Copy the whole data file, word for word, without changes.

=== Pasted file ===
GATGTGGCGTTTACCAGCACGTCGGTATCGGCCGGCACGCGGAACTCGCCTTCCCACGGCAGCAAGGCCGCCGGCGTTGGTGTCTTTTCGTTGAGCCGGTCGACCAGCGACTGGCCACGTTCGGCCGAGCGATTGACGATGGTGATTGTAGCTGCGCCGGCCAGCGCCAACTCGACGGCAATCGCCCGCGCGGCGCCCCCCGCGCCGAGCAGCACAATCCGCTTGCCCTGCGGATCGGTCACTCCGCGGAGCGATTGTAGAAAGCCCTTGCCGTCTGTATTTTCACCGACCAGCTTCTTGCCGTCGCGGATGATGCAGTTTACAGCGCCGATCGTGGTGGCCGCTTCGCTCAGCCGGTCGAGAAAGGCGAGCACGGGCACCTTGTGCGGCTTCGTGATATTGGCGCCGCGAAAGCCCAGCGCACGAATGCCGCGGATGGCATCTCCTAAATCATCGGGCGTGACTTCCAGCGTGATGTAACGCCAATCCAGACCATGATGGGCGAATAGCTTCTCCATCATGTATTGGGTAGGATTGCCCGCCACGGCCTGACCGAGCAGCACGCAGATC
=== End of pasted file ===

GATGTGGCGTTTACCAGCACGTCGGTATCGGCCGGCACGCGGAACTCGCCTTCCCACGGCAGCAAGGCCGCCGGCGTTGGTGTCTTTTCGTTGAGCCGGTCGACCAGCGACTGGCCACGTTCGGCCGAGCGATTGACGATGGTGATTGTAGCTGCGCCGGCCAGCGCCAACTCGACGGCAATCGCCCGCGCGGCGCCCCCCGCGCCGAGCAGCACAATCCGCTTGCCCTGCGGATCGGTCACTCCGCGGAGCGATTGTAGAAAGCCCTTGCCGTCTGTATTTTCACCGACCAGCTTCTTGCCGTCGCGGATGATGCAGTTTACAGCGCCGATCGTGGTGGCCGCTTCGCTCAGCCGGTCGAGAAAGGCGAGCACGGGCACCTTGTGCGGCTTCGTGATATTGGCGCCGCGAAAGCCCAGCGCACGAATGCCGCGGATGGCATCTCCTAAATCATCGGGCGTGACTTCCAGCGTGATGTAACGCCAATCCAGACCATGATGGGCGAATAGCTTCTCCATCATGTATTGGGTAGGATTGCCCGCCACGGCCTGACCGAGCAGCACGCAGATC